This Sunday in our Booksplus program (Library Room 2B at 2p.m.) we will be discussing Jeannette Walls' rousing true fiction story Half Broke Horses about her grandmother, Lily Casey Smith, a feisty woman who grew up in the still wild west of Texas, New Mexico, and Arizona in the early years of the last century. You may be familiar with the author's first book The Glass Castle; it made many best books of the year lists when it came out in 2005 and still has a wide readership.

What a gripping opening. A flash flood rips through the family ranch one evening and Lily her brother and sister hear a loud rumbling as the earth shakes beneath them. Lily grabs the youngest and runs for the only tree in the field. They spend a harrowing night hanging on to branches as massive flood waters drown the field. Although Lily is only ten at the time, she keeps both children awake by making them say their math tables, the names of the states, and any other long list she can remember.

Their family ranch makes hard-scrabble sound nice. They don't even have a real house--just a dugout on the banks of the Salt Draw. One year another storm destroys the whole place, but luckily for the Caseys, that flood was the last straw for their neighbors. They abandon their ranch house nearby. Lily's dad and hired man rip it apart and bring it back to the Salt Draw and reconstitute it so Lily finally has a real home.

Lily's dad is an ex-con accused of murdering a man--the threat of more imprisonment drove him away from good land he owned in New Mexico. Although he has a limp and a major speech impediment, he's super at training horses. As Lily herself becomes. She suffers some terrible falls, but just gets back on and keeps riding.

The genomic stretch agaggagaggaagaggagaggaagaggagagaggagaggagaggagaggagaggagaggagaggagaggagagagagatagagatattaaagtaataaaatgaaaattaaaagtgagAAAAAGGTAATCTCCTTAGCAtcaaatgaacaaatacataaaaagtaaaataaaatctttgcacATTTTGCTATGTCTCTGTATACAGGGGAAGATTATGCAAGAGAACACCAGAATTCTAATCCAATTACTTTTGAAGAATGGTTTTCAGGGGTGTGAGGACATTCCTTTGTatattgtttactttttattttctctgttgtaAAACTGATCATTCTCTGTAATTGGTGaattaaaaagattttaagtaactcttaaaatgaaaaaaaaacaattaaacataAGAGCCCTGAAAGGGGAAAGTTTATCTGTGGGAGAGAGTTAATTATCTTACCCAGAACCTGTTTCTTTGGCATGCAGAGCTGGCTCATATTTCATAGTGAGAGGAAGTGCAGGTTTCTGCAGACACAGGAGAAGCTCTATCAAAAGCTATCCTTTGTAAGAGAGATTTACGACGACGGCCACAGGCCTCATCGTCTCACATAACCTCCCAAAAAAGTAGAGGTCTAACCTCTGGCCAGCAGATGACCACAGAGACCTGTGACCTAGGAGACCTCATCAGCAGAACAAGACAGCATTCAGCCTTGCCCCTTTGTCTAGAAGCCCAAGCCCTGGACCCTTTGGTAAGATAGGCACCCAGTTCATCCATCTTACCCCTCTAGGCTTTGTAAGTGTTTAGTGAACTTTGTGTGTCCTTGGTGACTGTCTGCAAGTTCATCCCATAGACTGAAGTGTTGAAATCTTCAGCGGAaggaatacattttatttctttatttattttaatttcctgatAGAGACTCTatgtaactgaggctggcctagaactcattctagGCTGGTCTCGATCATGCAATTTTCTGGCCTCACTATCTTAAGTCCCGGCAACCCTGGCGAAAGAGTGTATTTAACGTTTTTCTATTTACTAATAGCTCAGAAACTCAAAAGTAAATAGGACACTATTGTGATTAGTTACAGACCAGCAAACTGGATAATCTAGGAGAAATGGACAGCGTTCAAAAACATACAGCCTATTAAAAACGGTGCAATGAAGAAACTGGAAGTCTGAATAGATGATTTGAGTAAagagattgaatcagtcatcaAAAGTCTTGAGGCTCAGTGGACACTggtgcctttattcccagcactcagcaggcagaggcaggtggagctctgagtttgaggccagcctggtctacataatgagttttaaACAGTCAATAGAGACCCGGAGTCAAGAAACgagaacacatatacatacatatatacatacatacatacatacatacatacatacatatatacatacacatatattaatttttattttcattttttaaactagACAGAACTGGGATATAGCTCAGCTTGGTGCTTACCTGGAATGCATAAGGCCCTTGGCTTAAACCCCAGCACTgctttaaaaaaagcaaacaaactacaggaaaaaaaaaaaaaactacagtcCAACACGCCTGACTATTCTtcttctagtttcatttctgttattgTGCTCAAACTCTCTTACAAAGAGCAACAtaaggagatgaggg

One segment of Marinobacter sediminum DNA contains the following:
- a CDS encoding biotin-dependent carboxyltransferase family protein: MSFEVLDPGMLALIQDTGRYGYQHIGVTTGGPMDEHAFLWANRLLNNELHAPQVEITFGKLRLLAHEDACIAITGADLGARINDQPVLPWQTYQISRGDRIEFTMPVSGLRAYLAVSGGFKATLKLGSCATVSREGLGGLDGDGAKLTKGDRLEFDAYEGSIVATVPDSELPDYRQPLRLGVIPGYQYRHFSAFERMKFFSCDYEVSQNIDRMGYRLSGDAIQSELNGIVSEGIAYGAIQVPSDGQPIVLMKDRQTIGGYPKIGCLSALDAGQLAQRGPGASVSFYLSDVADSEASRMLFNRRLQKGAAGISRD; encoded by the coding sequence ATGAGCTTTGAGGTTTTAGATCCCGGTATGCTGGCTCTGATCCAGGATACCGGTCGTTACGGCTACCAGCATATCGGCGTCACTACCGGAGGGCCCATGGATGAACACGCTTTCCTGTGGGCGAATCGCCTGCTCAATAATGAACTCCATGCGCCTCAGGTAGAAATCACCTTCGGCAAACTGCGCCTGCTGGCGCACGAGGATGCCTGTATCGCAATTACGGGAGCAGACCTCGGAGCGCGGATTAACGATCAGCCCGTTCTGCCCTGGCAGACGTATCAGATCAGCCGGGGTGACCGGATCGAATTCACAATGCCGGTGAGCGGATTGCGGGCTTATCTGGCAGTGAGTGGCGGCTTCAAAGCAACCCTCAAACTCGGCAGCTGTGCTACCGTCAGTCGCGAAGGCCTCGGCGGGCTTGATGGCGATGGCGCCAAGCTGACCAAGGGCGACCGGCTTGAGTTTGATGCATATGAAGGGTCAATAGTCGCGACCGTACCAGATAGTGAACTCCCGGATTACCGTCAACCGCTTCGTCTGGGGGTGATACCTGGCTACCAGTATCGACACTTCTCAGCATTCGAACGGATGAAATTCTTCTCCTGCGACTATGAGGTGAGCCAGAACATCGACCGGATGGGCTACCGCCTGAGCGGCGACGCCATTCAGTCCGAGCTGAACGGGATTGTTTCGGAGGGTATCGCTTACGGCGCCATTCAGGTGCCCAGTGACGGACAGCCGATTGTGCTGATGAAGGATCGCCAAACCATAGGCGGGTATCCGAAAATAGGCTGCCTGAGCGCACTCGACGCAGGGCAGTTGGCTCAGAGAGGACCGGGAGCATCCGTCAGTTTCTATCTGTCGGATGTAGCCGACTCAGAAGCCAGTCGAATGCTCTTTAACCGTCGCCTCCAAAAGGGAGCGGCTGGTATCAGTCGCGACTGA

Her parents are terrible at providing a living. Her mother prays a lot but can't handle the homestead's problems. She's more concerned with keeping her skin fair and marrying off her daughters. Since their arid land is too small and dry to raise cattle, Lily's dad decides to raise peacocks for the "carriage trade." Except there is no carriage trade. Eventually, they are forced to head to New Mexico.

Lily's mom sends her to boarding school, but too late. Lily is too untamed, too wild, too similar to her own wild horses. But even with only a couple year's schooling she manages to secure a teaching job in a remote town in Arizona. So, at age fifteen, she saddles up her horse and rides alone five hundred miles over mountains and desert. This is her first of many teaching jobs. (She eventually gets her college degree.)

At one new Arizona town, two men try to have some fun with her by making her ride a wild horse before they will give Lily her first paycheck. But she rides the bronco in fine style--"nine little pony" she says afterward. The men are nonplussed but befriend her. On weekends they bring Lily to horse races and this is where Lily meets her future husband, "Big Jim," another man amazed by her horse skills and sense of adventure.

Lily gets in trouble in a Mormon town for teaching the girls about Amelia Earhart and other women explorers. She takes flying lessons herself.

This novel is adventure-packed, told in a first person, authentic-sounding voice, about a woman who would not let poverty or society's prejudices keep her down. For those who love the American West, it's like a journey across beautiful landscapes and back in time.

Another fine memoir--a beautiful evocative coming-of-age story that is set in Africa is Alexandra Fuller's Don't Let's Go to the Dogs Tonight.